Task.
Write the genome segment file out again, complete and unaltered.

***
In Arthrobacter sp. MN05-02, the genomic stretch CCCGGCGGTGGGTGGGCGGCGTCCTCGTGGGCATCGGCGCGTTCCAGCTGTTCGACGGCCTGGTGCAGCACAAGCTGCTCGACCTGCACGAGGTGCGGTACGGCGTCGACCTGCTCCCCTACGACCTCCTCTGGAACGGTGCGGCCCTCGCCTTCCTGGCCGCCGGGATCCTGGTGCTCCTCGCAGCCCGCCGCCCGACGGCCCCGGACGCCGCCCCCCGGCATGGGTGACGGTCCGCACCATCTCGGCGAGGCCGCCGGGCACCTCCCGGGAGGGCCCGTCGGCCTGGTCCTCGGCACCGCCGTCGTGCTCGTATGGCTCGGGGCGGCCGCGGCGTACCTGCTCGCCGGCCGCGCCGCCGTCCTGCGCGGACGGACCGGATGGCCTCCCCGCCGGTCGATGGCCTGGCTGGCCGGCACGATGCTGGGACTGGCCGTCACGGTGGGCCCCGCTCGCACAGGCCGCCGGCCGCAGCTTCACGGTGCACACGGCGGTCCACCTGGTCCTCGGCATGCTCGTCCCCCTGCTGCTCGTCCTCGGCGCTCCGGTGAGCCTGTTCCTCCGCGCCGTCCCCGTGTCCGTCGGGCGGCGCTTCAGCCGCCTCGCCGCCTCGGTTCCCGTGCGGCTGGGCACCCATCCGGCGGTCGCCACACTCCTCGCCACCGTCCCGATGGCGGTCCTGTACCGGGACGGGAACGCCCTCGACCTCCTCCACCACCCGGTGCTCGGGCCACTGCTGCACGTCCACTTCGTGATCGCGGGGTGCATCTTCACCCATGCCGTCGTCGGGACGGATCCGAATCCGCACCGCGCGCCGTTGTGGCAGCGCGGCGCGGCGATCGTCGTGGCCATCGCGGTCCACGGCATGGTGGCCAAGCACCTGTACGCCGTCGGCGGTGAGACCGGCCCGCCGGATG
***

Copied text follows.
In Arthrobacter sp. MN05-02, the genomic stretch CCCGGCGGTGGGTGGGCGGCGTCCTCGTGGGCATCGGCGCGTTCCAGCTGTTCGACGGCCTGGTGCAGCACAAGCTGCTCGACCTGCACGAGGTGCGGTACGGCGTCGACCTGCTCCCCTACGACCTCCTCTGGAACGGTGCGGCCCTCGCCTTCCTGGCCGCCGGGATCCTGGTGCTCCTCGCAGCCCGCCGCCCGACGGCCCCGGACGCCGCCCCCCGGCATGGGTGACGGTCCGCACCATCTCGGCGAGGCCGCCGGGCACCTCCCGGGAGGGCCCGTCGGCCTGGTCCTCGGCACCGCCGTCGTGCTCGTATGGCTCGGGGCGGCCGCGGCGTACCTGCTCGCCGGCCGCGCCGCCGTCCTGCGCGGACGGACCGGATGGCCTCCCCGCCGGTCGATGGCCTGGCTGGCCGGCACGATGCTGGGACTGGCCGTCACGGTGGGCCCCGCTCGCACAGGCCGCCGGCCGCAGCTTCACGGTGCACACGGCGGTCCACCTGGTCCTCGGCATGCTCGTCCCCCTGCTGCTCGTCCTCGGCGCTCCGGTGAGCCTGTTCCTCCGCGCCGTCCCCGTGTCCGTCGGGCGGCGCTTCAGCCGCCTCGCCGCCTCGGTTCCCGTGCGGCTGGGCACCCATCCGGCGGTCGCCACACTCCTCGCCACCGTCCCGATGGCGGTCCTGTACCGGGACGGGAACGCCCTCGACCTCCTCCACCACCCGGTGCTCGGGCCACTGCTGCACGTCCACTTCGTGATCGCGGGGTGCATCTTCACCCATGCCGTCGTCGGGACGGATCCGAATCCGCACCGCGCGCCGTTGTGGCAGCGCGGCGCGGCGATCGTCGTGGCCATCGCGGTCCACGGCATGGTGGCCAAGCACCTGTACGCCGTCGGCGGTGAGACCGGCCCGCCGGATG